San Francisco Thursday April

The wind had shifted. Now the inferno turned its attention westward. Block by block, it savaged some of the city's finest houses. As the mayor, chief of police, and members of the municipal council retreated from building to building before the flames, they decided the city would make one last stand.

The final line of defense, they announced, would be Van Ness Avenue—a broad residential boulevard bisecting San Francisco from north to south. The street lay directly in the fire's path: if they could use it as a firebreak, they might be able to halt the advance. But if this last effort failed, what remained of the city would surely be lost.

Early the previous day, an enormous earthquake had shattered the city's core, snapping cast-iron water mains like twigs, toppling thousands of chimneys, and upending coal-burning stoves and boilers. Electrical utility poles fell over, bringing down live wires in showers of sparks. Gas lines ruptured. Kerosene and oil poured out of burst fuel tanks. In seconds, sparks and fuel combined, and dozens of fires exploded across the city. Then, energized by the wood in the city's buildings, small fires coalesced into mighty firestorms. Even when firefighters could maneuver around the piles of earthquake debris in the streets, they found no water in the hydrants.

By noon on the 19th, the fire had destroyed almost ten square kilometers of the city east of Van Ness Avenue. The financial district, Market Street, and the district south of Market were smoking ruins,

Chinatown was ablaze, and the docks, ferry terminal, and Telegraph Hill were under siege. The U.S. army had tried to deprive the fire of easily combustible material by blowing up hundreds of undamaged buildings in front of the flames. But so far their efforts had been futile, and supplies of dynamite were almost gone.

Orders went out to concentrate all soldiers, police, workers, and fire engines for the climactic fight along a sixteen-block section of Van Ness. They would raze the houses along the east side of the boulevard. So the last pounds of dynamite were brought on wagons from the Presidio and Alcatraz, placed in the buildings' basements, and connected to fuses. Police and volunteers rushed from house to house to evacuate residents. And because there wasn't enough dynamite, the army wheeled field cannon into position along the west side of Van Ness. The guns' muzzles pointed across the street.

The fire crested Nob Hill a few blocks to the east, enveloped the brand-new Fairmont Hotel, and now surged down California, Sacramento, and Washington Streets toward Van Ness. A broad wall of flames and smoke closed in on the defenders.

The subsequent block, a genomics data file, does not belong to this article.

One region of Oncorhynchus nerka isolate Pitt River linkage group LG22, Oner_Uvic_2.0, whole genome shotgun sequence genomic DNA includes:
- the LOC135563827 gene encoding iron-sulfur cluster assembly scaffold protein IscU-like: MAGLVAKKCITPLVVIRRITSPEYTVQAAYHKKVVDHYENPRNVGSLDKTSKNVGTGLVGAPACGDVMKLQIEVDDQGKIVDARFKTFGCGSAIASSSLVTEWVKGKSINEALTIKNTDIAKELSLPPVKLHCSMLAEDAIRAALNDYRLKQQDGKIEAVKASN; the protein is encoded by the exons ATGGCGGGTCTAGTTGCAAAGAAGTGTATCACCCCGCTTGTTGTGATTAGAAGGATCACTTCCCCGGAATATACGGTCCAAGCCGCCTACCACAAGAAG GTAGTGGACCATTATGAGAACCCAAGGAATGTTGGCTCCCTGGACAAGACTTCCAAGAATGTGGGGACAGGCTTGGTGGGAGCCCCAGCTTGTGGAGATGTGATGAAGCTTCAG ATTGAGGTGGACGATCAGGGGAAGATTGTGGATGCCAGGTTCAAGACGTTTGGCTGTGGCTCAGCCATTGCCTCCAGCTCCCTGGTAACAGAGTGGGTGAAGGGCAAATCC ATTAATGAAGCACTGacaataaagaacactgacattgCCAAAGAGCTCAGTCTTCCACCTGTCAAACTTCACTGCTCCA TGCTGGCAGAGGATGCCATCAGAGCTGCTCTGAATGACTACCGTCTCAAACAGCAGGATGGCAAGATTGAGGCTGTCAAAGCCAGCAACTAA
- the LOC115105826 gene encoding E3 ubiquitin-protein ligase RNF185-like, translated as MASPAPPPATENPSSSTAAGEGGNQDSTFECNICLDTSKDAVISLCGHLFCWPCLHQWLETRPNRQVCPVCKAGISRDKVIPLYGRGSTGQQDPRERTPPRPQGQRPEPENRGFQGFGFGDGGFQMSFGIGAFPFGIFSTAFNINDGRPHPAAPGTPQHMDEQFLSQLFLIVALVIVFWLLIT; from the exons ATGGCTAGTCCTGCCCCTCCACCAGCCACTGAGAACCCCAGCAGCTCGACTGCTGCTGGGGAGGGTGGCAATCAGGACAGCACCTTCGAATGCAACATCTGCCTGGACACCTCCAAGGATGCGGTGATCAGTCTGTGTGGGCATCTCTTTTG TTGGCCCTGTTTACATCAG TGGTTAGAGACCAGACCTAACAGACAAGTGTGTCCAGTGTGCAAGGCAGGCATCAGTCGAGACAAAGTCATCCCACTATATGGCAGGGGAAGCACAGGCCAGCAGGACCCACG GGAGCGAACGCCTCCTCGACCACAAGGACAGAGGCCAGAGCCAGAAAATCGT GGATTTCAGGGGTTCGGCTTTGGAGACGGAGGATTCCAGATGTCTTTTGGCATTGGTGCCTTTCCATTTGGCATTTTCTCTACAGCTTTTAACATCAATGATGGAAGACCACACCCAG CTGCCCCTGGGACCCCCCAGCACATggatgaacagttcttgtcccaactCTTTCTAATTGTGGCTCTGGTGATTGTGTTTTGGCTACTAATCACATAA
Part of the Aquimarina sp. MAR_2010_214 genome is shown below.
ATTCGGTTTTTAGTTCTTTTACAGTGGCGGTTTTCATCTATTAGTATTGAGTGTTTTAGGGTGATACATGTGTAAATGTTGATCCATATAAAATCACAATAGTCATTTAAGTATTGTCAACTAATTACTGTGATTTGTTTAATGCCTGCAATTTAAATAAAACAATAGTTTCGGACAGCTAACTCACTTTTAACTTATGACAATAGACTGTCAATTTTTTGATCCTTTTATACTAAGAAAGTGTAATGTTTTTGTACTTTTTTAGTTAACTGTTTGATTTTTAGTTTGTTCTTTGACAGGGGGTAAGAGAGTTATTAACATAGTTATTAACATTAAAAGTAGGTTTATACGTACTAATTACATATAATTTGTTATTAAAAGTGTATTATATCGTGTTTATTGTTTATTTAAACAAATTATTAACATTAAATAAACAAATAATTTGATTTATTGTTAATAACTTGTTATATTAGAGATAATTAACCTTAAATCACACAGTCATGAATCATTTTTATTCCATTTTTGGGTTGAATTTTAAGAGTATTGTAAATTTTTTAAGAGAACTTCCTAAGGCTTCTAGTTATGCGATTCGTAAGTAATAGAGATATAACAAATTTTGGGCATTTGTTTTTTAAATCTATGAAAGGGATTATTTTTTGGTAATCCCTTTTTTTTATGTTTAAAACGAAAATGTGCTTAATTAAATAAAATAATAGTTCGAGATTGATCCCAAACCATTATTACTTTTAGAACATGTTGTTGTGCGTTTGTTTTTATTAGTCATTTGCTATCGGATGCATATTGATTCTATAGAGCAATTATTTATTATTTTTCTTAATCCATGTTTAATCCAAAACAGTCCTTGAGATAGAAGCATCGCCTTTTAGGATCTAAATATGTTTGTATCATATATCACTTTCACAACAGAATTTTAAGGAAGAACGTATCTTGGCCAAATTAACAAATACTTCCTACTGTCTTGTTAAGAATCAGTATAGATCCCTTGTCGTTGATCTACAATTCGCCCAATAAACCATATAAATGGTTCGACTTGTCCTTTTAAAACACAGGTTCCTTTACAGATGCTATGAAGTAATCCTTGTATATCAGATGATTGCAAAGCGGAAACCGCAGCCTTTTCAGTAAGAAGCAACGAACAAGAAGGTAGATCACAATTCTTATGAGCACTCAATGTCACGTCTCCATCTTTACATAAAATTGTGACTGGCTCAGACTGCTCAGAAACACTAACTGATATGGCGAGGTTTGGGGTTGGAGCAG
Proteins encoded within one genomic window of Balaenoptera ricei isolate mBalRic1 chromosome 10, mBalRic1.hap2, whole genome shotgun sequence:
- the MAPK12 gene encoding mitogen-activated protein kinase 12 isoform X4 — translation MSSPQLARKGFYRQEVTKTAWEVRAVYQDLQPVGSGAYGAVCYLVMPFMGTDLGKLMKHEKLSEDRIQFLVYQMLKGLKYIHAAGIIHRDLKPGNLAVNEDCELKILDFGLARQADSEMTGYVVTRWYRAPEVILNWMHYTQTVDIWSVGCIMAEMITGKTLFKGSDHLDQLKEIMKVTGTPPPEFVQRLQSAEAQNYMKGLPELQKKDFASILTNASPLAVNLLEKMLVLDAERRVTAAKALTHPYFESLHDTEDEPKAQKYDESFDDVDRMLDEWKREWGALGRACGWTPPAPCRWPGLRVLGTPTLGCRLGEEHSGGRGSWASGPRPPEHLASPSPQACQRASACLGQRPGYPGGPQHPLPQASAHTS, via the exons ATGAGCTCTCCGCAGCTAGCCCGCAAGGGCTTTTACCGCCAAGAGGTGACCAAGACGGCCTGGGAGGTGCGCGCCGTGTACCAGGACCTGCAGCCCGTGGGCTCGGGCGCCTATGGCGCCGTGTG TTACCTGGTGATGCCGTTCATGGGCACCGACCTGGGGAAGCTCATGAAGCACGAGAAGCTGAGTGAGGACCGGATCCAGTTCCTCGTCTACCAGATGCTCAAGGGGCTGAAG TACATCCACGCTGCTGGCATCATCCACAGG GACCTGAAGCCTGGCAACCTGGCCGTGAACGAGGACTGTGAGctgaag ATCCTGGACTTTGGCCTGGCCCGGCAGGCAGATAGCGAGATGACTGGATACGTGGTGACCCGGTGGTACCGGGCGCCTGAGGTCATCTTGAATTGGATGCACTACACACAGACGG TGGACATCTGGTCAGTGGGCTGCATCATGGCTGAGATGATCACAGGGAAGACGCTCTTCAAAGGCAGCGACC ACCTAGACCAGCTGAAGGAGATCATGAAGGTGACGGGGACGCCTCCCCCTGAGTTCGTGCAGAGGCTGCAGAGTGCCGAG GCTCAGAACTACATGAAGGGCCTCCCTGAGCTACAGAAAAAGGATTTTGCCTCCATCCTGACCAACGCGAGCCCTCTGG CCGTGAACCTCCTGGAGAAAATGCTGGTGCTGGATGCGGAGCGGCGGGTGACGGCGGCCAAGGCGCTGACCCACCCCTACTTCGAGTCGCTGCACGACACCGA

At 4 p.m., the cannon opened fire on the elegant mansions lining the east side of the street. "The sight was one of stupendous and appalling havoc," wrote a correspondent for The New York Times, "as the cannons were trained on the palaces and the shot tore into the walls and toppled the buildings in ruins." Simultaneously fuses were lit, and as the dynamite exploded, "the dwellings of millionaires were lifted into the air by the power of the blast and dropped to the earth a mass of dust and debris."

For hours, above the roar of the approaching flames, the air shook with the steady concussion of exploding artillery shells and dynamite. When the fire reached Van Ness, it seemed it would breach the defensive line. "The fire spread across the broad thoroughfare," wrote the Times correspondent, "and the entire western addition, which contains the homes of San Francisco's wealthier class, seemed doomed." But when the smoke cleared the next morning, the defenders found to their joy that their strategy had been largely successful. The flames had jumped the street in only a few places.

By then, though, it was obvious that much of the city had been obliterated. Hundreds of thousands of people had no shelter or food, and authorities feared famine and epidemic. Looking across San Francisco's smoldering hulk that day, no one could have imagined that such appalling destruction would also produce some good; that it would not only lead to a rejuvinated city but also trigger a wave of events that would sweep around the world and, years hence, help create the Federal Reserve System of the United States—the country's bank of last resort, an essential defense against financial panic, and one of the most important new institutions of the twentieth century.1

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